Target Audience
  • Readers of newspapers/magazines that live in more favourable conditions

Tone
  • At the beginning, callous, “inured” and distanced
    • “What might have appalled us ... no longer impressed us much.”
    • Admits it himself - “this sounds callous”, “the ghoulish manner of journalists”
  • “Revulsion” for the dying and sick
    • “a mixture of pity and revulsion”
    • “The degeneration of the human body ... is a disgusting thing.”
  • Death described dispassionately
    • “same old stuff”
    • No rage, no whimpering, just a passing away — that simple, frictionless, motionless deliverance from a state of half-life to death itself. It was, as I said at the time in my dispatch, a vision of ‘famine away from the headlines, a famine of quiet suffering and lonely death’.”

  • At the end, more personal (and less distance)
    • Pities them: “they aspire to a dignity that is almost impossible to achieve”
  • Curious of the man’s identity
    • “I had to find out.”
    • Regrets the fact that he never “found out what the man’s name was”
  • Shocked at the smile
  • Futility - the man will never read the article, even though it is written almost in dedication to him
  • The unknown man’s smile moves him while the hardship of the others do not
    • “In those brief moments there had been a smile, not from me, but from the face. It was not a smile of greeting, it was not a smile of joy — how could it be? — but it was a smile nonetheless”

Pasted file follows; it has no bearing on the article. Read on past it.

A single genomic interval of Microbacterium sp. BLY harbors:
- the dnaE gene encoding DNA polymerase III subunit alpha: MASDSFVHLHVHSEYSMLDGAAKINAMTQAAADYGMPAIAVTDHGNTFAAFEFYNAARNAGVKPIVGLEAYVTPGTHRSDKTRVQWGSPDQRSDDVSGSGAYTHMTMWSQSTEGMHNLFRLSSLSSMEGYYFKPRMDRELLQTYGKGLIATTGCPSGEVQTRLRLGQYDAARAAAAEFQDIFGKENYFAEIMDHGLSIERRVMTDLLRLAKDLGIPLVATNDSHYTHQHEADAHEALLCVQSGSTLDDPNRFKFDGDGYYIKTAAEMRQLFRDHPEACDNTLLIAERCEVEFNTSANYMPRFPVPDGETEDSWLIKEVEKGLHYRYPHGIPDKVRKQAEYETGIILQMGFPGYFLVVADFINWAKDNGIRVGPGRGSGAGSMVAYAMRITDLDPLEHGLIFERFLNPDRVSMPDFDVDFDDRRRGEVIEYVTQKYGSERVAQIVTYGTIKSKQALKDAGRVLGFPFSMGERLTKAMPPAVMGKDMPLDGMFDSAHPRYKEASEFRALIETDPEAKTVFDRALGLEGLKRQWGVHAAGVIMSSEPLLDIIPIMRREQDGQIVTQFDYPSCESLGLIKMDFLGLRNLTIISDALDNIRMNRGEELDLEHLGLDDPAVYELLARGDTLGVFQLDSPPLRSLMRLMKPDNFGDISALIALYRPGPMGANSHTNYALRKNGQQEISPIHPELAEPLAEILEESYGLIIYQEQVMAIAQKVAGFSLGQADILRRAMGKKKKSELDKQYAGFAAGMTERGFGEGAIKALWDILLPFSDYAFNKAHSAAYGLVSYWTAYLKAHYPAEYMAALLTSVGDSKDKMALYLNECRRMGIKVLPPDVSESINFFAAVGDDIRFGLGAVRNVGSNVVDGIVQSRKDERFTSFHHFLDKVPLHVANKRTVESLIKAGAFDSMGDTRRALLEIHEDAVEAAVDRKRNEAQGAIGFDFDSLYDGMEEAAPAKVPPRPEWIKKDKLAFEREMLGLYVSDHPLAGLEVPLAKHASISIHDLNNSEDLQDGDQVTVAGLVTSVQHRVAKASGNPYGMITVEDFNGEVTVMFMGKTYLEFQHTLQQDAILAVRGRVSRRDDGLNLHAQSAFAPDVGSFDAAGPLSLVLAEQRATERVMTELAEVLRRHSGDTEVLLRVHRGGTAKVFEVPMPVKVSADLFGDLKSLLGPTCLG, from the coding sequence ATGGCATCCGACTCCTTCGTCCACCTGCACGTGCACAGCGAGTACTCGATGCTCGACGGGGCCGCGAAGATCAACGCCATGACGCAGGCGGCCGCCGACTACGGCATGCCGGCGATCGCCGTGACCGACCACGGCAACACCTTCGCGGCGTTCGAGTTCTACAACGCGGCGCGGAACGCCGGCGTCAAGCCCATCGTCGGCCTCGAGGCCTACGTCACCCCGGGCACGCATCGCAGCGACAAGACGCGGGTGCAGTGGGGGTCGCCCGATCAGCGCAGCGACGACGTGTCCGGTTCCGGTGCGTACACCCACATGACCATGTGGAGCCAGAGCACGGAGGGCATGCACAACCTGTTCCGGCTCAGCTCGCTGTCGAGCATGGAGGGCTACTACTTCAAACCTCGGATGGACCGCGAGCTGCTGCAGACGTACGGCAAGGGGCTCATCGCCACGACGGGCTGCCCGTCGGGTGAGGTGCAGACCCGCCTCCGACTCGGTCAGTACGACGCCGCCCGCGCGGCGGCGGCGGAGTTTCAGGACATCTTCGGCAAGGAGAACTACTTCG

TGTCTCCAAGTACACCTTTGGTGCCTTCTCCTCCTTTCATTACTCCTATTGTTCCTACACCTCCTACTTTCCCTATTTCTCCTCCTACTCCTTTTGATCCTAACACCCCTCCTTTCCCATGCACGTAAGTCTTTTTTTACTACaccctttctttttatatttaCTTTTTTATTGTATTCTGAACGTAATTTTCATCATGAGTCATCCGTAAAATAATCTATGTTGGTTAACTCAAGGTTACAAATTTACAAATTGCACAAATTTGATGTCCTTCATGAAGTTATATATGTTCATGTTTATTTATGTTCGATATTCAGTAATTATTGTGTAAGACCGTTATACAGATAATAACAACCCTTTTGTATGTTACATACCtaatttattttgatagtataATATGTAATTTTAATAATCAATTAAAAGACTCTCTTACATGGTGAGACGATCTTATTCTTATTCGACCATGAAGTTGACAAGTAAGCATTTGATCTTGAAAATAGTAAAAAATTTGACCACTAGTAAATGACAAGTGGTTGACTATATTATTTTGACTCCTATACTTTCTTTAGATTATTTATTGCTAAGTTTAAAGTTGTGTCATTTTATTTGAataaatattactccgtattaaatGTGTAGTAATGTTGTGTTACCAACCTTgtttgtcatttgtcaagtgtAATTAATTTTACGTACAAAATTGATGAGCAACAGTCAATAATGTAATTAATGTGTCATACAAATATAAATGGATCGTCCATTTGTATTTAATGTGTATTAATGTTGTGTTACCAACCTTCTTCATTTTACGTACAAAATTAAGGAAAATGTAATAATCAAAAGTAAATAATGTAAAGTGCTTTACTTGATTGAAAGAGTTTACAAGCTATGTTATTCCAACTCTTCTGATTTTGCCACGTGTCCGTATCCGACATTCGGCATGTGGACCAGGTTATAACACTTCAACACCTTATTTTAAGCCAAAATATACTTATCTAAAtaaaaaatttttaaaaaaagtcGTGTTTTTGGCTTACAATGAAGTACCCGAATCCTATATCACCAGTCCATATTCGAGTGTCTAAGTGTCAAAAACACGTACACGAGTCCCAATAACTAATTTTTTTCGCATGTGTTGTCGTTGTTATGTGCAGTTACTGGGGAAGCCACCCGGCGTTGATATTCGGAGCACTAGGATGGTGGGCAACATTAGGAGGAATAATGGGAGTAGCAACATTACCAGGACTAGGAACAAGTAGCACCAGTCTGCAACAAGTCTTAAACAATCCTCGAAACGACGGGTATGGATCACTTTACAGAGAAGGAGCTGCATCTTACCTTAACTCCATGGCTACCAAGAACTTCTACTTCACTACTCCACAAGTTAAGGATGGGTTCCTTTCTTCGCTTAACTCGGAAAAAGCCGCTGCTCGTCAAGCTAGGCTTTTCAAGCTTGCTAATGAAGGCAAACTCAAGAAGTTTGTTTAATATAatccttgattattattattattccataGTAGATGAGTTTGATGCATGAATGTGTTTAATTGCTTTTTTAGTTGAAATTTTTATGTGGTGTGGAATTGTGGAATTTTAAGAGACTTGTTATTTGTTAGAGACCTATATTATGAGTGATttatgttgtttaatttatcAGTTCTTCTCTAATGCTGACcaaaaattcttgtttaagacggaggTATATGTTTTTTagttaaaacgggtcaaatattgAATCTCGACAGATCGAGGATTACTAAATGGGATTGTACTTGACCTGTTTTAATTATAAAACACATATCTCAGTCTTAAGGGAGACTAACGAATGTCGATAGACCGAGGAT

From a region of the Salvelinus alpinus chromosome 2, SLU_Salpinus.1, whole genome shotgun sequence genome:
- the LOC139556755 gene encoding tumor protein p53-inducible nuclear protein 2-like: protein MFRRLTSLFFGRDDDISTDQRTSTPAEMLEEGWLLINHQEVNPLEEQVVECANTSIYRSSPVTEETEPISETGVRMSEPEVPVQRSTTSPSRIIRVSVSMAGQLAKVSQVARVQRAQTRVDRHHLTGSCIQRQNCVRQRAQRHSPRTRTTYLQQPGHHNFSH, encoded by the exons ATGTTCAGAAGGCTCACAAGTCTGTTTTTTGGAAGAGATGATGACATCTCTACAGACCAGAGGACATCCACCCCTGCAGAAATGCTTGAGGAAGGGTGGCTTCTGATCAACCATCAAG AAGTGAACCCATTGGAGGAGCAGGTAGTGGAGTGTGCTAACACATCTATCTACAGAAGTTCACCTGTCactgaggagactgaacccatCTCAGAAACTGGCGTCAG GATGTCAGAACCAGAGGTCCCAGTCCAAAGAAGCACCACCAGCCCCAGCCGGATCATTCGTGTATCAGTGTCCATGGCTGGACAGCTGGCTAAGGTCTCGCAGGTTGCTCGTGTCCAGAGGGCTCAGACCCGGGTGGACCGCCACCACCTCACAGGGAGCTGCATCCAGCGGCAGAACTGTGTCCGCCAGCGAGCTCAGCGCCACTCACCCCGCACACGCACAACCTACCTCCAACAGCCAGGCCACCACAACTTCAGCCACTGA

• Tone changes from almost indifferent to hopeful/hopeless
    • “I resolved there and then that I would write the story of Gufgaduud with all the power and purpose I could muster”
    • “the only adequate answer a reporter can give to the man’s question”

Purpose
  • To shock people
  • To give readers insight into how a journalist, as opposed to readers, see suffering and hardship and how they are obligated to report harsher and harsher news
  • To emphasise the distance between the journalist and the people in the feeding centres
  • “I owe you one” - a dedication to the man who smiled
    • Language is amiable to close the distance between them

Techniques
  • “The search for the shocking is like the craving for a drug” - Simile, on the addictive nature of the journalistic process
  • “She was rotting” - hyperbole
  • “The shattered leg had fused into the gentle V-shape of a boomerang” - figurative language

By Lily, Eli and Qing